Lance Franklin at Swans training on Monday. He is no certainty to play against Hawthorn at the weekend. Picture. Phil Hillyard
Lance Franklin at Swans training on Monday. He is no certainty to play against Hawthorn at the weekend. Picture. Phil Hillyard

Buddy in doubt for Hawks clash

SYDNEY have conceded superstar forward Lance Franklin is under an injury cloud for Saturday night's blockbuster against his former club Hawthorn.

Reports emerged on Monday night that Franklin had pulled up sore from the weekend and will be racing the clock to take his place in the playoff for a top four spot against the Hawks at the SCG.

Franklin is in doubt due to a groin complaint after leaving the field in the final minutes of the Swans' win over GWS on Saturday.

Sydney football boss Tom Harley said Franklin would be given every chance to prove his fitness for the crucial clash that could dictate the Swans' finals destiny.

"He's a little bit sore. He will be given every chance and has shown he can get through," Harley said.

Franklin has barely trained all year due to an ongoing foot issue and is expected to be on light duties for the Swans' session on Tuesday if he participates at all.

Lance Franklin at Swans training on Monday. Picture. Phil Hillyard
Lance Franklin at Swans training on Monday. Picture. Phil Hillyard

Meanwhile, firebrand Zak Jones admits he needs to tone down his on-field aggression to ensure he doesn't leave his Sydney Swans teammates stranded this finals series.

Jones was suspended for two matches last month after being booked for two separate incidents in the one game against Essendon - continuing the 23-year-old's regrettable on-field disciplinary record.

The star defender is now walking a dangerous tightrope with the AFL Tribunal and even the most minor slip-up could cost him and the Swans dearly.

There's a top four position on the line when the Swans face archrivals Hawthorn at the SCG in a blockbuster this Saturday night, and the enormity of the occasion will be yet another key test of Jones' powers of self-control.

It was in the pressure-cooker of the clash against Essendon on a Friday night in Melbourne where all Jones' hard-work came undone, and the heat will be cranked up again against the Hawks.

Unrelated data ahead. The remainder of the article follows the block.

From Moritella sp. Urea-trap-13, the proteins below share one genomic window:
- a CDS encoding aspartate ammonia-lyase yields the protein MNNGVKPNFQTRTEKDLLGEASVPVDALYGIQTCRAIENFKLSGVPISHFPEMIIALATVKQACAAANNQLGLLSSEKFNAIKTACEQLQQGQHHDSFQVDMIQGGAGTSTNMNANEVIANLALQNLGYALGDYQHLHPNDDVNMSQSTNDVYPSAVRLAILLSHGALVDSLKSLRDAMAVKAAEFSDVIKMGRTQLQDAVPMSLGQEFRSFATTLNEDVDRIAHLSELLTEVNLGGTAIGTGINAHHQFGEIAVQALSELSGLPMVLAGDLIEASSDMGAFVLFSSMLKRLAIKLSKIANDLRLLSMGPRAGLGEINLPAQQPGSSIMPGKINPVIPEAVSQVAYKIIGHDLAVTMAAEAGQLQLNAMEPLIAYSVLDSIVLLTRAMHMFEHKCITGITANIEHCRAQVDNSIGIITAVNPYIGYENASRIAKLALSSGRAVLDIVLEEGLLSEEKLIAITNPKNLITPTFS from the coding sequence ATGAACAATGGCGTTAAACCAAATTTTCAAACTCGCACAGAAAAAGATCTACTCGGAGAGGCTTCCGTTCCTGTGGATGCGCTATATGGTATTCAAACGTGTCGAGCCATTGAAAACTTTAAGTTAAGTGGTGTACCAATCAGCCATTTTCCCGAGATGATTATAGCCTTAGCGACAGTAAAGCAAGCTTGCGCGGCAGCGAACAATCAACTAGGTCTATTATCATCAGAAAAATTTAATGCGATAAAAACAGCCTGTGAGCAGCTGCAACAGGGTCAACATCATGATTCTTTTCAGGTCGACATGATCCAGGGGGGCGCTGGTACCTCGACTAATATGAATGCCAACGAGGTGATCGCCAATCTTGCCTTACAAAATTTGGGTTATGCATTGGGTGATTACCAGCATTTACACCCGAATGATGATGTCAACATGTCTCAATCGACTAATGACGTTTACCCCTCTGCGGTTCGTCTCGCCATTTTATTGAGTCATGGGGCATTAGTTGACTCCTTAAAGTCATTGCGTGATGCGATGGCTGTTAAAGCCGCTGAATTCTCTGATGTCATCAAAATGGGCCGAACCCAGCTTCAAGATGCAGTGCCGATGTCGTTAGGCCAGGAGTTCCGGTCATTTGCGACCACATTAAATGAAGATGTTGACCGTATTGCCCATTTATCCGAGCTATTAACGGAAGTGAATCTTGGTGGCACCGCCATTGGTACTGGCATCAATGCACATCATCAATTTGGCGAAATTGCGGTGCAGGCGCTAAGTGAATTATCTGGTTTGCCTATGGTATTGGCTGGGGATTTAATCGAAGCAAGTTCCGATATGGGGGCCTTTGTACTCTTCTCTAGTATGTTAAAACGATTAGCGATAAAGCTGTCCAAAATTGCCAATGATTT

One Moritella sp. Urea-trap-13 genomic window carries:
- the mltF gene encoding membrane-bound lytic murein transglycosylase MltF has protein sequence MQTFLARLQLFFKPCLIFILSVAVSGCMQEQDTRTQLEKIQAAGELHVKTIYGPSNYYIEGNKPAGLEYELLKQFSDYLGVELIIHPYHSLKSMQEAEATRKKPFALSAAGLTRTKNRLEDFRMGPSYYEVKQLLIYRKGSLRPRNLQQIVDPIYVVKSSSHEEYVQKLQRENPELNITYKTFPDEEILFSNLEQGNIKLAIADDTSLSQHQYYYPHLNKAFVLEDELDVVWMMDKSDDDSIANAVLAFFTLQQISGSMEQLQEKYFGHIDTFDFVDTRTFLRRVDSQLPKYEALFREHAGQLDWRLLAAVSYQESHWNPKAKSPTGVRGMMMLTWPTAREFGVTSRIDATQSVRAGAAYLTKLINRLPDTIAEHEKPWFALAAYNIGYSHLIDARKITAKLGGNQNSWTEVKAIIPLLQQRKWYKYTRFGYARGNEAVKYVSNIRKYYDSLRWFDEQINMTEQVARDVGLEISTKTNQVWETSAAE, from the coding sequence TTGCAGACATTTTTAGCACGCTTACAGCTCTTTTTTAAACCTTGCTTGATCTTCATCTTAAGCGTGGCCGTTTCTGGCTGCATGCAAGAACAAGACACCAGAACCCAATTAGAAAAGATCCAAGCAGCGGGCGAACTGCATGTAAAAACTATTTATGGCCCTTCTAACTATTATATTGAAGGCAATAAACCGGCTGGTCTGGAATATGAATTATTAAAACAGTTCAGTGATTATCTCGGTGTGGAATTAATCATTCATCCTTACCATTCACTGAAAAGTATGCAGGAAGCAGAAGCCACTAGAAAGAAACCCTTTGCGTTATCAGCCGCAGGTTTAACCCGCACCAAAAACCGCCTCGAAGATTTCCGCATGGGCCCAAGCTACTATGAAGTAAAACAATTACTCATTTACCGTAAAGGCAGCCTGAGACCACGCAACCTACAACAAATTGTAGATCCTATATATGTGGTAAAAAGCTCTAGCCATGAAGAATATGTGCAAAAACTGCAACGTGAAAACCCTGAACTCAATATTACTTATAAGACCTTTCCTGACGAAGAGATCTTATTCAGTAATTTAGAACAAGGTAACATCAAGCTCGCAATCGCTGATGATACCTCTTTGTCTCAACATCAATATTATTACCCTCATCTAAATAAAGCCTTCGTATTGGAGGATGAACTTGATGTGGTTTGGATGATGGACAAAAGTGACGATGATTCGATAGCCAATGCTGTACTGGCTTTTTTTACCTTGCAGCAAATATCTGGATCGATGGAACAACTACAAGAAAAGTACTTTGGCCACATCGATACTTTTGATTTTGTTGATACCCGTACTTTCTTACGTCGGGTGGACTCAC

Jones is a player who likes to play on the edge, but as uncomfortable as it's for him to accept, the talented enforcer concedes he must tweak his approach.

Zak Jones at Swans training on Monday. He admits he needs to tone down his on-field aggression. Picture. Phil Hillyard
Zak Jones at Swans training on Monday. He admits he needs to tone down his on-field aggression. Picture. Phil Hillyard

"I do definitely need to tone it down in my decisions, but at the same time I'm not going to be too focused on those instances," Jones told The Daily Telegraph.

"I know when those instances come up.

"There's a fine line and you don't want to cross it and really miss football. You've just got to tone that down and obviously it's been disappointing not playing the past two weeks but I just put my best foot forward and continue on.

"I'm more focused now on what I can do to help the team. I'm not going to dwell on it too much."

Jones was read the riot act by senior players last year when he was rubbed out for an off-the-ball strike, with Dan Hannebery publicly voicing the Swans' disappointment.

Hannebery described Jones' ill-discipline as "unacceptable" and some home truths were delivered internally.

Dan Hannebery has been less than impressed with teammate Zac Jones' behaviour. (AAP Image/Paul Miller)
Dan Hannebery has been less than impressed with teammate Zac Jones' behaviour. (AAP Image/Paul Miller) PAUL MILLER

Swans coach John Longmire played down the internal response to Jones' latest two-game ban, but Jones says he didn't need another dressing down to know exactly where he had erred.

Jones is in a similar bind to the tightrope Toby Greene has had to walk over at the GWS Giants.

Sydney rely on Jones' hardnosed approach, yet losing him through suspension could cost them a shot at this year's premiership, given the lack of experience already in the Swans' line-up.

However, despite the stakes being as high as they've ever been, Jones insists his latest infringements didn't raise the ire of teammates or the coach.

"We didn't really speak about it. It's not about me," Jones said.

"It's about us getting better and better and hopefully improving each week and that's the main thing.

"I understand (what I've done wrong). It's more about the team rather than the individual (and my part in that) is more understood."

Jones is also bracing for the prospect he might come up against brother, Nathan, who has led Melbourne to their first finals' series in 12 seasons.

The younger brother has sent down some congratulatory messages to Demons stalwart Nathan Jones, but that will be all for now.

"I'm actually very happy for him to make finals especially for the Melbourne football club breaking the drought and there's a chance we could run into them," he said.



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